My son is learning the piano, so every morning I harangue and cajole him to do his practice. Let me first say we have established that he wants to keep playing the piano and he enjoys it. Nevertheless, he still needs a bit of a push and the conditions to be created for him to get a good practice done before we rush off to school. As I see him wrestle with the difficulty of maintaining a practice, even when you’ve already decided you want to do it, I am of course reminded of the difficulties of establishing and maintaining a yoga practice.
As I try to impart to him my years of wisdom about the discipline of practice I find myself laughing to (at?) myself. “What are you laughing at?” he demands. “Because it’s difficult to be disciplined,” I reply, “it’s just like my yoga practice.” We don’t want to be practising frustration, or practising fear, or practising anger. When we’re playing the piano, or practising yoga, we simply want to be in the music, or in the yoga, totally absorbed.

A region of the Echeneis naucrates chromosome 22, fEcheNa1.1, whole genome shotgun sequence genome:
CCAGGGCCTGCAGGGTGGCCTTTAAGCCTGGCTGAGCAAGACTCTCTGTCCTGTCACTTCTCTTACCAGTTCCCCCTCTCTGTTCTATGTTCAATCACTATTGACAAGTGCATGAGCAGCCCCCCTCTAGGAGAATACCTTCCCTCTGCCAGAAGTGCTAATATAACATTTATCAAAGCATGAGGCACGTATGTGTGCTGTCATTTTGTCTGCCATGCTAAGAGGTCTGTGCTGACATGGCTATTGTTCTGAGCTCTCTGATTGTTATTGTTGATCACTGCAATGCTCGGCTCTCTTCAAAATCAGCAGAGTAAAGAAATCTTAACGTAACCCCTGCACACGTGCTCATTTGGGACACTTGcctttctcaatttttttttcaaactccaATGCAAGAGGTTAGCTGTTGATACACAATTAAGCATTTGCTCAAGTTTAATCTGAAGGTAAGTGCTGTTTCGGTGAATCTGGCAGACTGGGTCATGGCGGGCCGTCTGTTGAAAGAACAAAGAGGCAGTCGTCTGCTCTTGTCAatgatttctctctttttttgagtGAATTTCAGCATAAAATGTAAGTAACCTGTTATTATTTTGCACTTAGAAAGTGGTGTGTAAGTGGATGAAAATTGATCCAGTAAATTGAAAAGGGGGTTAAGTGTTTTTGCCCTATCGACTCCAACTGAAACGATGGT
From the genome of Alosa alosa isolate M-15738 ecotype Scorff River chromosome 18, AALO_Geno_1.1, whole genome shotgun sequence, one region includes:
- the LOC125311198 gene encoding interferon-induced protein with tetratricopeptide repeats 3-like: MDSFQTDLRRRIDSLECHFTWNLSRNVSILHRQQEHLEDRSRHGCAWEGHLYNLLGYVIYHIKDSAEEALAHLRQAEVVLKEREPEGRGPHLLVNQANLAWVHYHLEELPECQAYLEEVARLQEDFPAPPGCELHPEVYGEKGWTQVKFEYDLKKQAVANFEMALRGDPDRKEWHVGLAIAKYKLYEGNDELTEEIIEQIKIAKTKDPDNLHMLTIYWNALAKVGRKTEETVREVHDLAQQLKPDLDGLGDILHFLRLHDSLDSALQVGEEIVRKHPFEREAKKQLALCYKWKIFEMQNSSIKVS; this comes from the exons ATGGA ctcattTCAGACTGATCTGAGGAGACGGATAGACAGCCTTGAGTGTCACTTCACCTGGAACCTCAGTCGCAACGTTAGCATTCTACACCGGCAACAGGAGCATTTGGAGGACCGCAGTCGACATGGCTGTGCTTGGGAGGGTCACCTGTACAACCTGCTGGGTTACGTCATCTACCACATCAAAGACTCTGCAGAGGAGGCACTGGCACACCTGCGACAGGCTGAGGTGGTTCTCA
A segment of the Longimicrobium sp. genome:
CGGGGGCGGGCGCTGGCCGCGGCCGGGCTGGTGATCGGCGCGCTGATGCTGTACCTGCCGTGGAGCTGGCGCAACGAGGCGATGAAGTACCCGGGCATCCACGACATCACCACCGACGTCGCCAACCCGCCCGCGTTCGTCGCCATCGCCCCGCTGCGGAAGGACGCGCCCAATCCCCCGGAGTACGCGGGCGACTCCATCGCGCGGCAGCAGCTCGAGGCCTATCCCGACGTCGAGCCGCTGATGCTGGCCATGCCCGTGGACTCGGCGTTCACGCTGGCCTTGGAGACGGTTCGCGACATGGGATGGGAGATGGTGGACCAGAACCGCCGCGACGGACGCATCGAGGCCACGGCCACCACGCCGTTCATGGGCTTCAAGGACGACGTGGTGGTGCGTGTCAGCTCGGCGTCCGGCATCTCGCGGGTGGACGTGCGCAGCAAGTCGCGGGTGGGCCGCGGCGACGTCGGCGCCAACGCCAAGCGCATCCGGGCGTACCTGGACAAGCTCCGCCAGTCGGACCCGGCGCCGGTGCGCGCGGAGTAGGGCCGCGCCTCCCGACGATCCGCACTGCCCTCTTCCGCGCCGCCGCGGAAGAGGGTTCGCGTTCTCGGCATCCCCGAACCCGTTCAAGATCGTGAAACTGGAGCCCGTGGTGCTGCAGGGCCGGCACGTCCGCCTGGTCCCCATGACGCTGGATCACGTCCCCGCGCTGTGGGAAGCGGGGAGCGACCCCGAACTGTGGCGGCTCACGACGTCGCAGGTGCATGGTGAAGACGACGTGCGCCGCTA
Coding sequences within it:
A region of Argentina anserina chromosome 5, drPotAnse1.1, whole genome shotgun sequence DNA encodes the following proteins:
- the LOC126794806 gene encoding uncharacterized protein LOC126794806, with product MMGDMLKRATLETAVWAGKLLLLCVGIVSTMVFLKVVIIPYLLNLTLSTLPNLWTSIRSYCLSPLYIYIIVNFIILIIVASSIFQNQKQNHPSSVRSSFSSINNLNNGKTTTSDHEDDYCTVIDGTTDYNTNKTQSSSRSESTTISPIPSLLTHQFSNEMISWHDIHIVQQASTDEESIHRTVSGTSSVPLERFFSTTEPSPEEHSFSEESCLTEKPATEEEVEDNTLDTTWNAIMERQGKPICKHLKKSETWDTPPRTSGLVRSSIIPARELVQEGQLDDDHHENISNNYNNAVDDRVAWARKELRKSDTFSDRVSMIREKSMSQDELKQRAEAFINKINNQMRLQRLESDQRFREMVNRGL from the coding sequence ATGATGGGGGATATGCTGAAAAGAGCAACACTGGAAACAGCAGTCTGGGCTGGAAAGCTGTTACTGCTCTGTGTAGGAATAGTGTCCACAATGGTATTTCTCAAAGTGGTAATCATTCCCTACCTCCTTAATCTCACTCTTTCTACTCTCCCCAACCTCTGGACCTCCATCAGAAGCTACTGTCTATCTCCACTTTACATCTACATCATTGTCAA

To do that we have to create the space, the time and the conditions. For yoga that means having a dedicated space you can go to to practice, allocating time in your day (after I’ve dropped Luke to school works well for me or first thing in the morning) and creating the conditions to support a practice. Creating the conditions means everything from making sure you go to bed early the night before to taking a job that still gives you time to practice. All we have to do is maintain the consistency and then, as Luke says “It’s easy to practice!”